The Department of State to the British Embassy

The Government of the United States assumes that the Government of Great Britain concurs fully with its view that economic recovery and those conditions of peace of which the world is so sadly in need cannot be achieved, and disaster averted, unless something more effective is done to reduce excessive barriers to international trade and to arrest and limit the increase in armaments.

Definite progress, despite many impediments, has been made in carrying forward a comprehensive and broad program undertaking to restore normal international trade relationships and thus secure peace and economic well-being. It has been confidently hoped that the Government of Great Britain would display a major interest in the prosecution of this broad program and that much of the great influence of the British Government and of the British Dominions would be exerted in support of this movement.

It is in these circumstances that the Government of the United States is regretfully forced to the conclusion that recent evidences of the commercial policy pursued by the British and Canadian Governments, culminating in a reported pending trade agreement between those two Governments,2 raises the question of whether the cumulative effect of such policy is not to obstruct and impede the broad program for economic disarmament that is underway and that is being carried forward with such effort by a number of the nations of the world. This unfortunate impression of obstruction comes likewise at a time when the forces of extreme economic nationalism, as well as of extreme nationalism of other characters, are in a position where they may further handicap and delay the efforts of the Government of the United States and of other powers in support of this movement.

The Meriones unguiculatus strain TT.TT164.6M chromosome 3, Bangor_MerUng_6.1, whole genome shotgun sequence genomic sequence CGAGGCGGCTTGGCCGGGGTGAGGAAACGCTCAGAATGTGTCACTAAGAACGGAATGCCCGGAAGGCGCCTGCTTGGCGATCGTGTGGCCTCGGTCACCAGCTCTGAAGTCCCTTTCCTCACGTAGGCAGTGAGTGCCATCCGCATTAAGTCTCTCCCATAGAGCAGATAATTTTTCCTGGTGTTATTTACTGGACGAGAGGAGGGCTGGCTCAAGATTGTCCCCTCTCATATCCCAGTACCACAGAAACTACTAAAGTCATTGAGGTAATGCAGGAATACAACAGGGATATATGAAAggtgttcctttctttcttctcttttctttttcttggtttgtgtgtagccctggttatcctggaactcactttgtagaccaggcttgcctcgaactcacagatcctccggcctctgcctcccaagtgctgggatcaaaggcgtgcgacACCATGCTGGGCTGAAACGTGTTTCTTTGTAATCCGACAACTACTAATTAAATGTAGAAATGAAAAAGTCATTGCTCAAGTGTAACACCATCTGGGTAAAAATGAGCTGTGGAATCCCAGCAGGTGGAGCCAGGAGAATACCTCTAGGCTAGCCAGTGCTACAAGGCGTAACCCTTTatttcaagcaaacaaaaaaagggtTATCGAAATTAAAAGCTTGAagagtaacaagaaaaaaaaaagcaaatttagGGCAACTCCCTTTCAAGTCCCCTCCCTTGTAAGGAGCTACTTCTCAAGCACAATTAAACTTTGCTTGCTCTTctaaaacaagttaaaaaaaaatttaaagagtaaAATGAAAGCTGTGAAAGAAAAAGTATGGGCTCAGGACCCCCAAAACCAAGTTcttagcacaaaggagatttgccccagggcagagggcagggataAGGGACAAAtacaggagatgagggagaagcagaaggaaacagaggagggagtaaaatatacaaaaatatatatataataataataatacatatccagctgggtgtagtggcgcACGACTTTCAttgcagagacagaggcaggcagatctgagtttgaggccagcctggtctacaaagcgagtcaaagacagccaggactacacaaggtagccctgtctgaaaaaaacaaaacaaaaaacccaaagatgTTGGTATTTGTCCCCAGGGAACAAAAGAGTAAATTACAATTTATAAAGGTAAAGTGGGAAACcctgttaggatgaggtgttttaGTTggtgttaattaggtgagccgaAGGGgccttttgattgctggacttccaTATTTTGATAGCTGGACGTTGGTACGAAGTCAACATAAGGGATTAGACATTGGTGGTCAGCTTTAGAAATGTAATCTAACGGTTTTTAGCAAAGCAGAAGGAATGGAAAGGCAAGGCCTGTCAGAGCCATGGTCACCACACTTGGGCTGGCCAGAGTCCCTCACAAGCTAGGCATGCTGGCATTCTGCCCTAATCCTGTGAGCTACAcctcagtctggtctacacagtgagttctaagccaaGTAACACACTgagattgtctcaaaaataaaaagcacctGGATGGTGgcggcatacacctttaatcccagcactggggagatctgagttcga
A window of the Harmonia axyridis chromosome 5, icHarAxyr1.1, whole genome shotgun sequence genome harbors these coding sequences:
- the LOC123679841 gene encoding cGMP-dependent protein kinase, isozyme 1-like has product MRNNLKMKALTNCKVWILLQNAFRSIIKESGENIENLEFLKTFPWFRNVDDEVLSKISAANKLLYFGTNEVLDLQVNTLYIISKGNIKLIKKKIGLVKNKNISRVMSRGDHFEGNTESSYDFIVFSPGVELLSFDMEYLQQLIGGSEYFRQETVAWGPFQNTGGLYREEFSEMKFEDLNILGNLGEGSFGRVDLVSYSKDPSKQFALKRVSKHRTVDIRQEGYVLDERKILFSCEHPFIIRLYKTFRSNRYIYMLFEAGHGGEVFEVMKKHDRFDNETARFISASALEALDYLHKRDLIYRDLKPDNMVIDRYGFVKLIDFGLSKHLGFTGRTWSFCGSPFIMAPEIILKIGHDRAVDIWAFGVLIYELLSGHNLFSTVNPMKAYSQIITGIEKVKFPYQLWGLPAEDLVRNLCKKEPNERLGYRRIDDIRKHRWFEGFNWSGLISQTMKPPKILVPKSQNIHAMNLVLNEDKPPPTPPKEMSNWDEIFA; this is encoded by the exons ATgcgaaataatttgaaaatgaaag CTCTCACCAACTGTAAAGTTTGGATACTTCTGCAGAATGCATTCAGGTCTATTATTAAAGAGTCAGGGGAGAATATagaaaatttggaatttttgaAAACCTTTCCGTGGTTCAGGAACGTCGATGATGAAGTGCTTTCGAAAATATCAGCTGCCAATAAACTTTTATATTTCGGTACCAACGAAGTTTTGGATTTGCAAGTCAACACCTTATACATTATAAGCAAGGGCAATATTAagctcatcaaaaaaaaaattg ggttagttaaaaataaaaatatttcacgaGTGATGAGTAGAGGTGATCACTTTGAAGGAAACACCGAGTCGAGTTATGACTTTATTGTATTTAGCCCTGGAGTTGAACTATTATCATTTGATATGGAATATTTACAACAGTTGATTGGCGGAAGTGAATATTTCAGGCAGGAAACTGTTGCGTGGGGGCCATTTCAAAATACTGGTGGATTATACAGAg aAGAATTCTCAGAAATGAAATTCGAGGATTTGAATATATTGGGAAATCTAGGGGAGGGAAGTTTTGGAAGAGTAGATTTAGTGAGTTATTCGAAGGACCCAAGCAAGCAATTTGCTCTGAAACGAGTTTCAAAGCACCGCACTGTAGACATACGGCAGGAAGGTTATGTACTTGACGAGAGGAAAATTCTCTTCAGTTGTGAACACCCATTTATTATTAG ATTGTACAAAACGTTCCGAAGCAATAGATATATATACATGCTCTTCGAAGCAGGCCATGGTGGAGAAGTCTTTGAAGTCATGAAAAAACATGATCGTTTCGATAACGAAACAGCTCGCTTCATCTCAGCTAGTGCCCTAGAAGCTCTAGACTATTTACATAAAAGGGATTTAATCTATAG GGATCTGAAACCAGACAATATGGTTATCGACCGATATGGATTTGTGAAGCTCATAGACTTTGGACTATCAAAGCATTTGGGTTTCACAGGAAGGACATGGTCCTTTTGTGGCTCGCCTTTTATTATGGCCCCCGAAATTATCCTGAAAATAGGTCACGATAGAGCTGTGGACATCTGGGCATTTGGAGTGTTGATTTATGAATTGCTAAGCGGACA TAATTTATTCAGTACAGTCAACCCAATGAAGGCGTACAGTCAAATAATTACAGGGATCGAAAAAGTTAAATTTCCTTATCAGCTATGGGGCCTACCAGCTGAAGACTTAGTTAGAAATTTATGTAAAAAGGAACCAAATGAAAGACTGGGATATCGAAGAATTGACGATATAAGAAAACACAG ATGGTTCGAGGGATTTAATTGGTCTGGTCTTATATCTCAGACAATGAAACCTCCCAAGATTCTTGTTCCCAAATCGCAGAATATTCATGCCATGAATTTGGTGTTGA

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The Government of the United States realizes fully that the questions involved in world economic rehabilitation cannot be divorced from other questions underlying world recovery, upon the successful solution of which questions world peace and national security must in the last analysis depend. It had hoped to find a way in which the Governments of Great Britain and of the United States might appropriately cooperate to the attainment of these great ends, within the limits of their respective national policies. But it would not be possible for the Government of the United States at this juncture to refrain from making it clear in all candor, while in the most friendly fashion, that such possible cooperation on the part of the United States must necessarily be premised upon the positive understanding that the Government of Great Britain is in fact disposed to take part in a practical manner in advancing the cause of world peace by cooperating in turn with the United States in its endeavor to bring about the elimination of those restrictions which today are stifling legitimate international trade.

The Government of the United States recognizes fully that every government has the fullest right to adopt and to pursue such policies relating to peace and economic conditions as that government may desire. For that reason the Government of the United States would not desire to be understood as questioning in any sense the nature or the terms of agreements which may be negotiated between the British Government and the Government of one of the Dominions of the British Empire. It desires solely to express its deep concern because of the prejudicial effects which increased or renewed trade restrictions may have upon international economic rehabilitation, upon the cessation of armament building, and upon the cause of world peace.

  1. British Cmd. 5382: Trade Agreement between His Majesty’s Government in the United Kingdom and His Majesty’s Government in Canada. Ottawa. February 23, 1937.